In between the politics of it all persists the plight of the common football fan. The spirited supporters who never missed a live match in the past are now limited to the seats in front of their televisions. To re-create the enigmatic gush of passion that a fan only felt amongst several of them in the stadium, the followers of almost all clubs in Turkey took to their terraces. They shout, howl, and chant praises for their clubs while simultaneously taking a stance against the government and the state-implemented Passolig. The fans know this is impactful, and that people in their terraces scares the government, especially since the opposition party of Turkey joined the fans in on the terraces, in solidarity.

Group Yalı, the fans of the club Göztepe S.K. which competed in the third division of the Turkish football before making a comeback to the second division in the 2015-16 season and finally to the Süper Lig itself in 2017-18 lamented over their promotion as it meant they wouldn’t be able to witness live matches once the team ascended to the second or first divisions of the game. The fans of the club have their own version of the Italian revolutionary song ‘Bella ciao’ and chants like ‘Alayına isyan bitmez’- “The rebellion against the regiment never ends” to constantly express their dissent towards the actions of the government and its politicization of the game for commercial benefits.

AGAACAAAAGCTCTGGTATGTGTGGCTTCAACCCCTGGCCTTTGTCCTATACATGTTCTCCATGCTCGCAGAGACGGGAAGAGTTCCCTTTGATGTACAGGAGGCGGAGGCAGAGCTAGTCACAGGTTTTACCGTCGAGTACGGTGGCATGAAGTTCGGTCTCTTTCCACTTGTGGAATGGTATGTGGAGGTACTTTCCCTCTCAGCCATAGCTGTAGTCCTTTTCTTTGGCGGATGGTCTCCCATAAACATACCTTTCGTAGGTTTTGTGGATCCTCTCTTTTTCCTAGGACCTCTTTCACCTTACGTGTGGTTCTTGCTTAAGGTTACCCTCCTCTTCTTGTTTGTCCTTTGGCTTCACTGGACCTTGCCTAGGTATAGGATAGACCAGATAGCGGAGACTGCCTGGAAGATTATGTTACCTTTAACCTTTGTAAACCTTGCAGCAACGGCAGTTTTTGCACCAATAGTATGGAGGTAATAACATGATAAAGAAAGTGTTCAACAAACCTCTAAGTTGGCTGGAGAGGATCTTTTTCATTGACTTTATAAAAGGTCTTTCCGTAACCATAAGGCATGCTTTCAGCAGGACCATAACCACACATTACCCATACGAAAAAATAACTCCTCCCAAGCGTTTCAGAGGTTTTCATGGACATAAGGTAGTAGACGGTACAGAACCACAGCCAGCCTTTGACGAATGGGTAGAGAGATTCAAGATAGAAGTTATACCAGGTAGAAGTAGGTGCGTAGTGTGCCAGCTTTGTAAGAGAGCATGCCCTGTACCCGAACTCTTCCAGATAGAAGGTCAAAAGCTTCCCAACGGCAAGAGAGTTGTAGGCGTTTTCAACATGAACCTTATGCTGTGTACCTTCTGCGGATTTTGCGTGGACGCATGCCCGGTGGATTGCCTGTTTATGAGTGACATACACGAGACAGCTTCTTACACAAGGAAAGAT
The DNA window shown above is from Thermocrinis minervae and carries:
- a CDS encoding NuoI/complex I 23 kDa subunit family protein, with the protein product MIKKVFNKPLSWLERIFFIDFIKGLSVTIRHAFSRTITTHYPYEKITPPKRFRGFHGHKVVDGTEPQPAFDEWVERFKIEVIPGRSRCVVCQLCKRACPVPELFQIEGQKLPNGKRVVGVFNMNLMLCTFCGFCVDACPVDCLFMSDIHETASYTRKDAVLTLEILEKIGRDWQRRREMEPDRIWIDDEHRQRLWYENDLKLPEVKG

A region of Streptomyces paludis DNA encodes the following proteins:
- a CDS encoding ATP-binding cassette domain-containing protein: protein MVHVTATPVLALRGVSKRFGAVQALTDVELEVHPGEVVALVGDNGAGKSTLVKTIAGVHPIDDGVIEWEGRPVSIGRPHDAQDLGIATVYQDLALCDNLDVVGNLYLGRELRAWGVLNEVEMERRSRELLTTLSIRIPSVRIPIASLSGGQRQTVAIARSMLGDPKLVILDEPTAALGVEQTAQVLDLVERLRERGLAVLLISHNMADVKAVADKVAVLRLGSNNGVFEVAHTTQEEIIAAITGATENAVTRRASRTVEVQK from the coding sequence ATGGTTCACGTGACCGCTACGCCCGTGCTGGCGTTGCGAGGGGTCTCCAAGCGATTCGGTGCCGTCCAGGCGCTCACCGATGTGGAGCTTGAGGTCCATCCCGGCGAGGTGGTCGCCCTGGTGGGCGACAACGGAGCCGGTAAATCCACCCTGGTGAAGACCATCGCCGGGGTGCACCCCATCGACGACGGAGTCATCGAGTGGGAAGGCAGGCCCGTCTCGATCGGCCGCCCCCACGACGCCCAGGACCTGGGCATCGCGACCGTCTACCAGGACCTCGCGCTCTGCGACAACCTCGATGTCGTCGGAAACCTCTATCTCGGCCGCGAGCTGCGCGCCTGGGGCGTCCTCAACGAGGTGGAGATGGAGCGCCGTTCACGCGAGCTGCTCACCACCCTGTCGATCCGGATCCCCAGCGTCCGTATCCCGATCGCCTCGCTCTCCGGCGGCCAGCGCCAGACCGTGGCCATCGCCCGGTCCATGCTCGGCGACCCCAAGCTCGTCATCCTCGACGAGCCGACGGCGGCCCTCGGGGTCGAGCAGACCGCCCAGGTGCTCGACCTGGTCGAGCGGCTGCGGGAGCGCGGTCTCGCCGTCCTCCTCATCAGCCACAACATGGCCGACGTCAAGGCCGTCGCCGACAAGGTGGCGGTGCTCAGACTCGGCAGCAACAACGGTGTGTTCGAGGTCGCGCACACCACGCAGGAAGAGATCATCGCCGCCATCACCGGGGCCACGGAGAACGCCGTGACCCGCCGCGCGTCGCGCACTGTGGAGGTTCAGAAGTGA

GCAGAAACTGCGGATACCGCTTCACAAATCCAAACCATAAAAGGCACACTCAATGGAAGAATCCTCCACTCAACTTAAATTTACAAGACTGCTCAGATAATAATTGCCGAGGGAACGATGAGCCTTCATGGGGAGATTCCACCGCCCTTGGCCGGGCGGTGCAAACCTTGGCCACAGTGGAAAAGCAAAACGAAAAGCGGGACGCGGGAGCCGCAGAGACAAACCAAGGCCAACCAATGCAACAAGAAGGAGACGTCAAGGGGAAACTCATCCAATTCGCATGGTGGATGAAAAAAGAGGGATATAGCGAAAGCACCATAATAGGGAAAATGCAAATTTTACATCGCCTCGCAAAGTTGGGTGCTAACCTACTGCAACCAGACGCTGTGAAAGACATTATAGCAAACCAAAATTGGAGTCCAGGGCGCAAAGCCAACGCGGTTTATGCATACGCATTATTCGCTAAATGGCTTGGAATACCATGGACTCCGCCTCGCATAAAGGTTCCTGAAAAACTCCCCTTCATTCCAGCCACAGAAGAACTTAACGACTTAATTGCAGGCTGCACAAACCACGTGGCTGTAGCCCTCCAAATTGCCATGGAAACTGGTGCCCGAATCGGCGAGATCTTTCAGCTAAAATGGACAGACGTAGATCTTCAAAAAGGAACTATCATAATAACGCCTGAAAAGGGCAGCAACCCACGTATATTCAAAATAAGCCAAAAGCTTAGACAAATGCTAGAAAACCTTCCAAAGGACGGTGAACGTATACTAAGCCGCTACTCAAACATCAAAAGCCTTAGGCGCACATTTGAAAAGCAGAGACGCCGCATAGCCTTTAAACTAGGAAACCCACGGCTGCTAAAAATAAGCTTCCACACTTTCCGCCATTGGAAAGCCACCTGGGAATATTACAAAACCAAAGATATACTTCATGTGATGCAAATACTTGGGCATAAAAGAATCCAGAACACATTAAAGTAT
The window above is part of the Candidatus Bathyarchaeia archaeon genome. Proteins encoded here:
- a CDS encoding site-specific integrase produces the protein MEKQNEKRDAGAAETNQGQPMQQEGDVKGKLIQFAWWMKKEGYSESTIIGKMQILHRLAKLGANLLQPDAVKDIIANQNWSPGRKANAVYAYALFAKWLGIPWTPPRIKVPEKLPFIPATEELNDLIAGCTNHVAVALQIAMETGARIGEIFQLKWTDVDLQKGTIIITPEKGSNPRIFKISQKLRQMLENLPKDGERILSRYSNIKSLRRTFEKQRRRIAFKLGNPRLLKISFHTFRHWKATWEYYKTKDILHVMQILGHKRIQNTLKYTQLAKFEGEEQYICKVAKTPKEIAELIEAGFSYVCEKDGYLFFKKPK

Çarşı at Gezi Park protest on 2nd June, 2013

Similarly, fans of the club Gençlerbirliği S.K. who call themselves KaraKızıl also boycotted the stadiums after Passolig was established, and took their spirit for the game to their own terraces, and bars dedicated to their clubs. They believe that the e-ticketing system takes away the basic right of the fans, and by shifting their club activities outside the stadium, they ensure that their passion continues, but in their own terms.

The loudest voice of dissent against Passolig, however, came from Çarşı, an organised fan group of Beşiktaş, who pride themselves in having taken the lead in major political developments and anti-government protests the country has seen.

Founded in 1982, the name of the fan group, ‘Çarşı’ comes from the 1980s practice of Beşiktaş J.K. fans hanging out in the marketplace outside their home stadium in the Beşiktaş district. The bazaar came to be associated with the fans of the club and thus, when the fan group was formed they named themselves ‘Çarşı’ which in Turkish means ‘marketplace’ or ‘bazar’.